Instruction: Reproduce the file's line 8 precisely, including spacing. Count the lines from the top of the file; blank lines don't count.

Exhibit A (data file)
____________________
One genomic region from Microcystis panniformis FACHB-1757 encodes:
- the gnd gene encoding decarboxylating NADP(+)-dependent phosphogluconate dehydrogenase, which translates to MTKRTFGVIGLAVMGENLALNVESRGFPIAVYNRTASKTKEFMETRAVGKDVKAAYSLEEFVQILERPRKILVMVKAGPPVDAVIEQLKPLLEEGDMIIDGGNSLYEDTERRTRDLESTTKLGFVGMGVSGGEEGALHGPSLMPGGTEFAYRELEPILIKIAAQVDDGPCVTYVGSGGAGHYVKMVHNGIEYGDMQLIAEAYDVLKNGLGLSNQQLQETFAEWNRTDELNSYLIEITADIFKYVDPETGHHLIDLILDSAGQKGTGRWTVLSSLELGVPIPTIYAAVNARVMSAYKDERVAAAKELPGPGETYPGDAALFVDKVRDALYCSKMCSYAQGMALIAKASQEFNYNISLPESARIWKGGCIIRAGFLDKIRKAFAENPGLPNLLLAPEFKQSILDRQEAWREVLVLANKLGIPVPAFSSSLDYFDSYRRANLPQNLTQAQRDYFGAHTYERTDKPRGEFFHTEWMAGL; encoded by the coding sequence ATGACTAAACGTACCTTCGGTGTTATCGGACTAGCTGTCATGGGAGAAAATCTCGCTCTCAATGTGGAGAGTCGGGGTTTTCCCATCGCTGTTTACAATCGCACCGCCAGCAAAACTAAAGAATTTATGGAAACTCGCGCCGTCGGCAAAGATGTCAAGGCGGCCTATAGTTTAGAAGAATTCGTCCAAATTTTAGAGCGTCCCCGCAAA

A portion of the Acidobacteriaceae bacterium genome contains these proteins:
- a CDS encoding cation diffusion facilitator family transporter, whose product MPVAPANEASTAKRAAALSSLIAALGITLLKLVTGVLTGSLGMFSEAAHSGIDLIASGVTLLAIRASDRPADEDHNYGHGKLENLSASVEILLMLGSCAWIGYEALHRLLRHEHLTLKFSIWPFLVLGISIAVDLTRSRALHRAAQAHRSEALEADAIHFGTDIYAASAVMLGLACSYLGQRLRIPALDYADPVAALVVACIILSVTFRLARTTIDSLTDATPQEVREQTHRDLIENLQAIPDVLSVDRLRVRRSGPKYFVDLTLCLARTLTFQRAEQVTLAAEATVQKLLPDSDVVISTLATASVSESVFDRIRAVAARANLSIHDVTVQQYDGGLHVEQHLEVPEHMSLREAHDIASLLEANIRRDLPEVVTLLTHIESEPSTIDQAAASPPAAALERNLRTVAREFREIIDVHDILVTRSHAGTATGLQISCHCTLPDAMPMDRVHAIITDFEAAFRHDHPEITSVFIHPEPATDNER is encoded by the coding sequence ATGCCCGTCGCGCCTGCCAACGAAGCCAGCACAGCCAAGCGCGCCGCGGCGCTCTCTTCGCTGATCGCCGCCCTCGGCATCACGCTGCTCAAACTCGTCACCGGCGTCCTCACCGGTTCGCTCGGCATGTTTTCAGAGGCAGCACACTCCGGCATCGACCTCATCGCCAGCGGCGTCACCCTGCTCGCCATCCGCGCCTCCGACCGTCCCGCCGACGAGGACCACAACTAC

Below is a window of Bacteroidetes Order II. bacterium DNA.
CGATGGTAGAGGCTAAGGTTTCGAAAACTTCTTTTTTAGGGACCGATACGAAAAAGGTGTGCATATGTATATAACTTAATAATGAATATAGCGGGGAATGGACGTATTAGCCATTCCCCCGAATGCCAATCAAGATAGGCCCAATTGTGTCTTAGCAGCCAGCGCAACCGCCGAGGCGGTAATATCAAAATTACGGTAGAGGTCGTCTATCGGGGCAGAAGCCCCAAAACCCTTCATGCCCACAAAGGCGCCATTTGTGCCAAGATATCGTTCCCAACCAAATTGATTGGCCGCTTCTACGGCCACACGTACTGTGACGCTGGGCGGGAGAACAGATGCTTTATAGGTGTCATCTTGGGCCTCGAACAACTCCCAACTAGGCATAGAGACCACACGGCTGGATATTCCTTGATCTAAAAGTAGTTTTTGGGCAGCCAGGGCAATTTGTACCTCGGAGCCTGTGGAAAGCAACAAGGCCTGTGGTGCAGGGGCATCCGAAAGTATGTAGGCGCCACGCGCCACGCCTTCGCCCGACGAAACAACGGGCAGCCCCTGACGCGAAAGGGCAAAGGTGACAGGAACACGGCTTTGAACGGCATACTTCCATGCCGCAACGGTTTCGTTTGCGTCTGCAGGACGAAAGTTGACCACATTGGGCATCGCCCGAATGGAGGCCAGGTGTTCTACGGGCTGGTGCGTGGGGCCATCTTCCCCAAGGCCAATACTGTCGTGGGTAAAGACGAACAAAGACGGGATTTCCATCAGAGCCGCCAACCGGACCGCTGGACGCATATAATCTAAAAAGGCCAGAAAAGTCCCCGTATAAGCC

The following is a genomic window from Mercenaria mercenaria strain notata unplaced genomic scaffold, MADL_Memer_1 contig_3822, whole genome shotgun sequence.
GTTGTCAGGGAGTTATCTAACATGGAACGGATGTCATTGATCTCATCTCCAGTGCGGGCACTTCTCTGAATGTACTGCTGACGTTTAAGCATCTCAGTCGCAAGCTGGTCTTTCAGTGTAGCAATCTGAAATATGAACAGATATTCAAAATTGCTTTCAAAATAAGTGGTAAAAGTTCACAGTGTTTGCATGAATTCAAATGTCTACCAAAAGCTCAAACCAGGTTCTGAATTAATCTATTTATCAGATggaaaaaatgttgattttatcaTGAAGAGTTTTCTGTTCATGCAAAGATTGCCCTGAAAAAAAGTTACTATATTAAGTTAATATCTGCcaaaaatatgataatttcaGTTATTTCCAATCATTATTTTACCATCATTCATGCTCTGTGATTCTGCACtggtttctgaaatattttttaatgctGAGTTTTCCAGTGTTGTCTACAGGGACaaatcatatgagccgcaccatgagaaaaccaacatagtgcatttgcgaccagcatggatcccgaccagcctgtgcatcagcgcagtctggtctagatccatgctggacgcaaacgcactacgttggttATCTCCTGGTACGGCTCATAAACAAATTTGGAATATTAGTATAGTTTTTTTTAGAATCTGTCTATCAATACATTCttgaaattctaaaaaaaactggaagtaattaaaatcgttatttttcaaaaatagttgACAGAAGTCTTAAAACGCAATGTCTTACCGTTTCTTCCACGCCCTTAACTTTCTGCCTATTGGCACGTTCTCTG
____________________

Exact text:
GTTGTCAGGGAGTTATCTAACATGGAACGGATGTCATTGATCTCATCTCCAGTGCGGGCACTTCTCTGAATGTACTGCTGACGTTTAAGCATCTCAGTCGCAAGCTGGTCTTTCAGTGTAGCAATCTGAAATATGAACAGATATTCAAAATTGCTTTCAAAATAAGTGGTAAAAGTTCACAGTGTTTGCATGAATTCAAATGTCTACCAAAAGCTCAAACCAGGTTCTGAATTAATCTATTTATCAGATggaaaaaatgttgattttatcaTGAAGAGTTTTCTGTTCATGCAAAGATTGCCCTGAAAAAAAGTTACTATATTAAGTTAATATCTGCcaaaaatatgataatttcaGTTATTTCCAATCATTATTTTACCATCATTCATGCTCTGTGATTCTGCACtggtttctgaaatattttttaatgctGAGTTTTCCAGTGTTGTCTACAGGGACaaatcatatgagccgcaccatgagaaaaccaacatagtgcatttgcgaccagcatggatcccgaccagcctgtgcatcagcgcagtctggtctagatccatgctggacgcaaacgcactacgttggttATCTCCTGGTACGGCTCATAAACAAATTTGGAATATTAGTATAGTTTTTTTTAGAATCTGTCTATCAATACATTCttgaaattctaaaaaaaactggaagtaattaaaatcgttatttttcaaaaatagttgACAGAAGTCTTAAAACGCAATGTCTTACCGTTTCTTCCACGCCCTTAACTTTCTGCCTATTGGCACGTTCTCTG